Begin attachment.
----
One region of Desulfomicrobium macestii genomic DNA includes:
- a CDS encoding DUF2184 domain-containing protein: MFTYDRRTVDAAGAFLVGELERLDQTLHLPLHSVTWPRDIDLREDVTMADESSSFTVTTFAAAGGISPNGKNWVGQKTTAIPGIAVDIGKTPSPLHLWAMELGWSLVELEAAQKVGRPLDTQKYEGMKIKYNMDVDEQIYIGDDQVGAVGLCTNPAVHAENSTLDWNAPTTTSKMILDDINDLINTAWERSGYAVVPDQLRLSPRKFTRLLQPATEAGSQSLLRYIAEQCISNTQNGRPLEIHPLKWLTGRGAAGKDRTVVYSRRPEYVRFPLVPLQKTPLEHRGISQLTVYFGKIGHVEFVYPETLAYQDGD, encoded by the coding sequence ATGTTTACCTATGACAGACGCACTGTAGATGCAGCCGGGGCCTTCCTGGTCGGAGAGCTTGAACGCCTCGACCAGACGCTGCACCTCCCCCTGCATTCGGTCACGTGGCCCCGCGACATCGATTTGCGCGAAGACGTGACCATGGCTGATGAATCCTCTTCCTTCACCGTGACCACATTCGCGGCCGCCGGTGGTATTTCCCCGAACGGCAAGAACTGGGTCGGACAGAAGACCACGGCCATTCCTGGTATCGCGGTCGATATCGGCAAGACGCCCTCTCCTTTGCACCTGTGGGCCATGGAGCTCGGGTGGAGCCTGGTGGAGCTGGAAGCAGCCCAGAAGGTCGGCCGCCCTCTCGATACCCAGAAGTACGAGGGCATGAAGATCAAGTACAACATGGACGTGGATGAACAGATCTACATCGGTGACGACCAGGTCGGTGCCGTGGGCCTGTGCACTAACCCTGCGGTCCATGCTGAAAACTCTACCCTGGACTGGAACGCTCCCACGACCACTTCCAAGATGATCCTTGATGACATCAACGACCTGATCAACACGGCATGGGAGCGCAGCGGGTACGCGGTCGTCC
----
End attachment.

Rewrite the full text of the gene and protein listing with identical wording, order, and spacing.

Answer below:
One region of Desulfomicrobium macestii genomic DNA includes:
- a CDS encoding DUF2184 domain-containing protein: MFTYDRRTVDAAGAFLVGELERLDQTLHLPLHSVTWPRDIDLREDVTMADESSSFTVTTFAAAGGISPNGKNWVGQKTTAIPGIAVDIGKTPSPLHLWAMELGWSLVELEAAQKVGRPLDTQKYEGMKIKYNMDVDEQIYIGDDQVGAVGLCTNPAVHAENSTLDWNAPTTTSKMILDDINDLINTAWERSGYAVVPDQLRLSPRKFTRLLQPATEAGSQSLLRYIAEQCISNTQNGRPLEIHPLKWLTGRGAAGKDRTVVYSRRPEYVRFPLVPLQKTPLEHRGISQLTVYFGKIGHVEFVYPETLAYQDGD, encoded by the coding sequence ATGTTTACCTATGACAGACGCACTGTAGATGCAGCCGGGGCCTTCCTGGTCGGAGAGCTTGAACGCCTCGACCAGACGCTGCACCTCCCCCTGCATTCGGTCACGTGGCCCCGCGACATCGATTTGCGCGAAGACGTGACCATGGCTGATGAATCCTCTTCCTTCACCGTGACCACATTCGCGGCCGCCGGTGGTATTTCCCCGAACGGCAAGAACTGGGTCGGACAGAAGACCACGGCCATTCCTGGTATCGCGGTCGATATCGGCAAGACGCCCTCTCCTTTGCACCTGTGGGCCATGGAGCTCGGGTGGAGCCTGGTGGAGCTGGAAGCAGCCCAGAAGGTCGGCCGCCCTCTCGATACCCAGAAGTACGAGGGCATGAAGATCAAGTACAACATGGACGTGGATGAACAGATCTACATCGGTGACGACCAGGTCGGTGCCGTGGGCCTGTGCACTAACCCTGCGGTCCATGCTGAAAACTCTACCCTGGACTGGAACGCTCCCACGACCACTTCCAAGATGATCCTTGATGACATCAACGACCTGATCAACACGGCATGGGAGCGCAGCGGGTACGCGGTCGTCC